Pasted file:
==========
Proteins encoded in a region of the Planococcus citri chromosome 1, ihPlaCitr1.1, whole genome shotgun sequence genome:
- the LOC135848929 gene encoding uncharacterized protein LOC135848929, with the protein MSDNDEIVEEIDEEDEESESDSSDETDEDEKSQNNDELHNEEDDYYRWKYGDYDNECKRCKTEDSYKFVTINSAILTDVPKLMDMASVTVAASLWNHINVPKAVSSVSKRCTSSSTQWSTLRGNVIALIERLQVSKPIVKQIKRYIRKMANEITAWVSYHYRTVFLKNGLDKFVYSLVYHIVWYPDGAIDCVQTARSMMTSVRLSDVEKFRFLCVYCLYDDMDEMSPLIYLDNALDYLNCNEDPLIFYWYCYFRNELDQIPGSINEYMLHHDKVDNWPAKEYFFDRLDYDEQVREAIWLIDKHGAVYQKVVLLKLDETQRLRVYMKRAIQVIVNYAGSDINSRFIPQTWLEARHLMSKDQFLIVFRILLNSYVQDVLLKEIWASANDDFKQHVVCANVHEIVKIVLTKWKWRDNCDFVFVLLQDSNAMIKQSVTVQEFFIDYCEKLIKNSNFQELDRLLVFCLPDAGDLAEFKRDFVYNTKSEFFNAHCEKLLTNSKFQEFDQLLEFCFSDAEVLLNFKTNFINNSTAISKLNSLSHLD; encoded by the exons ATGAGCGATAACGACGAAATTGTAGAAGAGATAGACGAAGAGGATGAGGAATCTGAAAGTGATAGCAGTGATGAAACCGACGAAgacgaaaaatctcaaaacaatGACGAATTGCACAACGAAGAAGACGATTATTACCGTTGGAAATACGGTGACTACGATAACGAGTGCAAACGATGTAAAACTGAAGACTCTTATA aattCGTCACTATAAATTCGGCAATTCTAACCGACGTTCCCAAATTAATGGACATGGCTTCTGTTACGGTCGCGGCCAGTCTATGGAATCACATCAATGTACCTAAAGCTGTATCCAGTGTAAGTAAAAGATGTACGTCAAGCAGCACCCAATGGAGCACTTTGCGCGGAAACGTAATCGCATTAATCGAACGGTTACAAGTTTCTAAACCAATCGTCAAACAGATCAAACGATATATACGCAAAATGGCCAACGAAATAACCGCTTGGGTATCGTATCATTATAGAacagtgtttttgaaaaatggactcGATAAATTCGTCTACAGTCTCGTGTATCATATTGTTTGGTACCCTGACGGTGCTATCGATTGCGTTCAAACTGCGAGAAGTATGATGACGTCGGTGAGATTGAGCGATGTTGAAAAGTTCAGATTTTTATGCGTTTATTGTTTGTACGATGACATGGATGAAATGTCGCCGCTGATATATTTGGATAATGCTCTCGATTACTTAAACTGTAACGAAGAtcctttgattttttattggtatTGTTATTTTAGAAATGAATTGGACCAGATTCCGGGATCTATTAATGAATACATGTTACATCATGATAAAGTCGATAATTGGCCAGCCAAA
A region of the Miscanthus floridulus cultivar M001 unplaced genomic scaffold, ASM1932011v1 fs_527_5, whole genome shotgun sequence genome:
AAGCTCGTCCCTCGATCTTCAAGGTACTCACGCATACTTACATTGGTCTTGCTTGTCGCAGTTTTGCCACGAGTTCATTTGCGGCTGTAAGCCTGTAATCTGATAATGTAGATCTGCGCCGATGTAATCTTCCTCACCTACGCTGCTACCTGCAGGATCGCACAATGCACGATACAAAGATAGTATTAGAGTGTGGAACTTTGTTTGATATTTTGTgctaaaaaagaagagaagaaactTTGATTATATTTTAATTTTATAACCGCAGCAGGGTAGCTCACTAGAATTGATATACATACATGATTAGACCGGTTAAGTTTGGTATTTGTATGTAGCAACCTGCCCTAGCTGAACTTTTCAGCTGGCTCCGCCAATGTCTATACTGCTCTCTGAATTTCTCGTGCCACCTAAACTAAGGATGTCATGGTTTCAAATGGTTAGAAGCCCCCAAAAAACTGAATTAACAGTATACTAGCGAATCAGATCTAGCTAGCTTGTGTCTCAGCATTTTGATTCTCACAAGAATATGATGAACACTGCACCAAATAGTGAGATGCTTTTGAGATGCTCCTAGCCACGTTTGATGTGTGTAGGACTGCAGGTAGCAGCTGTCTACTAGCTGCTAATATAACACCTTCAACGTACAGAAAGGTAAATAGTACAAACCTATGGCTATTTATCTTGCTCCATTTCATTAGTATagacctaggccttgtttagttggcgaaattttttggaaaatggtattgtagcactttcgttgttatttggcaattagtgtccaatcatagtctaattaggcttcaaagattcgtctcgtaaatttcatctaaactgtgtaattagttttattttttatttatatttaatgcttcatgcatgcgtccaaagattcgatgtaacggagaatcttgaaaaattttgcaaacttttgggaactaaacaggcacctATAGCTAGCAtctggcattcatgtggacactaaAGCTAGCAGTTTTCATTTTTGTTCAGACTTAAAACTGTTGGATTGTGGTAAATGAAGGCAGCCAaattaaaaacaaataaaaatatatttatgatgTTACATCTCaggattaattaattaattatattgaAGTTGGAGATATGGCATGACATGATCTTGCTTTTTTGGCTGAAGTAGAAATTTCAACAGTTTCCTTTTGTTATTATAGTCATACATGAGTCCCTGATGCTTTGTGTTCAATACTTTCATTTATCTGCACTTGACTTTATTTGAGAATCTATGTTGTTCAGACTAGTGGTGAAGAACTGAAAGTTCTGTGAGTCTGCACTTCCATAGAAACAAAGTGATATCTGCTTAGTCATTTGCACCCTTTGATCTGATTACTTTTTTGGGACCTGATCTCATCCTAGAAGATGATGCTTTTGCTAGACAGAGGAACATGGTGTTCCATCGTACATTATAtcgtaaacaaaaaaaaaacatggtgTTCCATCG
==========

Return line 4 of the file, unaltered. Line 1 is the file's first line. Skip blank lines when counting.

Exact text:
AAGCTCGTCCCTCGATCTTCAAGGTACTCACGCATACTTACATTGGTCTTGCTTGTCGCAGTTTTGCCACGAGTTCATTTGCGGCTGTAAGCCTGTAATCTGATAATGTAGATCTGCGCCGATGTAATCTTCCTCACCTACGCTGCTACCTGCAGGATCGCACAATGCACGATACAAAGATAGTATTAGAGTGTGGAACTTTGTTTGATATTTTGTgctaaaaaagaagagaagaaactTTGATTATATTTTAATTTTATAACCGCAGCAGGGTAGCTCACTAGAATTGATATACATACATGATTAGACCGGTTAAGTTTGGTATTTGTATGTAGCAACCTGCCCTAGCTGAACTTTTCAGCTGGCTCCGCCAATGTCTATACTGCTCTCTGAATTTCTCGTGCCACCTAAACTAAGGATGTCATGGTTTCAAATGGTTAGAAGCCCCCAAAAAACTGAATTAACAGTATACTAGCGAATCAGATCTAGCTAGCTTGTGTCTCAGCATTTTGATTCTCACAAGAATATGATGAACACTGCACCAAATAGTGAGATGCTTTTGAGATGCTCCTAGCCACGTTTGATGTGTGTAGGACTGCAGGTAGCAGCTGTCTACTAGCTGCTAATATAACACCTTCAACGTACAGAAAGGTAAATAGTACAAACCTATGGCTATTTATCTTGCTCCATTTCATTAGTATagacctaggccttgtttagttggcgaaattttttggaaaatggtattgtagcactttcgttgttatttggcaattagtgtccaatcatagtctaattaggcttcaaagattcgtctcgtaaatttcatctaaactgtgtaattagttttattttttatttatatttaatgcttcatgcatgcgtccaaagattcgatgtaacggagaatcttgaaaaattttgcaaacttttgggaactaaacaggcacctATAGCTAGCAtctggcattcatgtggacactaaAGCTAGCAGTTTTCATTTTTGTTCAGACTTAAAACTGTTGGATTGTGGTAAATGAAGGCAGCCAaattaaaaacaaataaaaatatatttatgatgTTACATCTCaggattaattaattaattatattgaAGTTGGAGATATGGCATGACATGATCTTGCTTTTTTGGCTGAAGTAGAAATTTCAACAGTTTCCTTTTGTTATTATAGTCATACATGAGTCCCTGATGCTTTGTGTTCAATACTTTCATTTATCTGCACTTGACTTTATTTGAGAATCTATGTTGTTCAGACTAGTGGTGAAGAACTGAAAGTTCTGTGAGTCTGCACTTCCATAGAAACAAAGTGATATCTGCTTAGTCATTTGCACCCTTTGATCTGATTACTTTTTTGGGACCTGATCTCATCCTAGAAGATGATGCTTTTGCTAGACAGAGGAACATGGTGTTCCATCGTACATTATAtcgtaaacaaaaaaaaaacatggtgTTCCATCG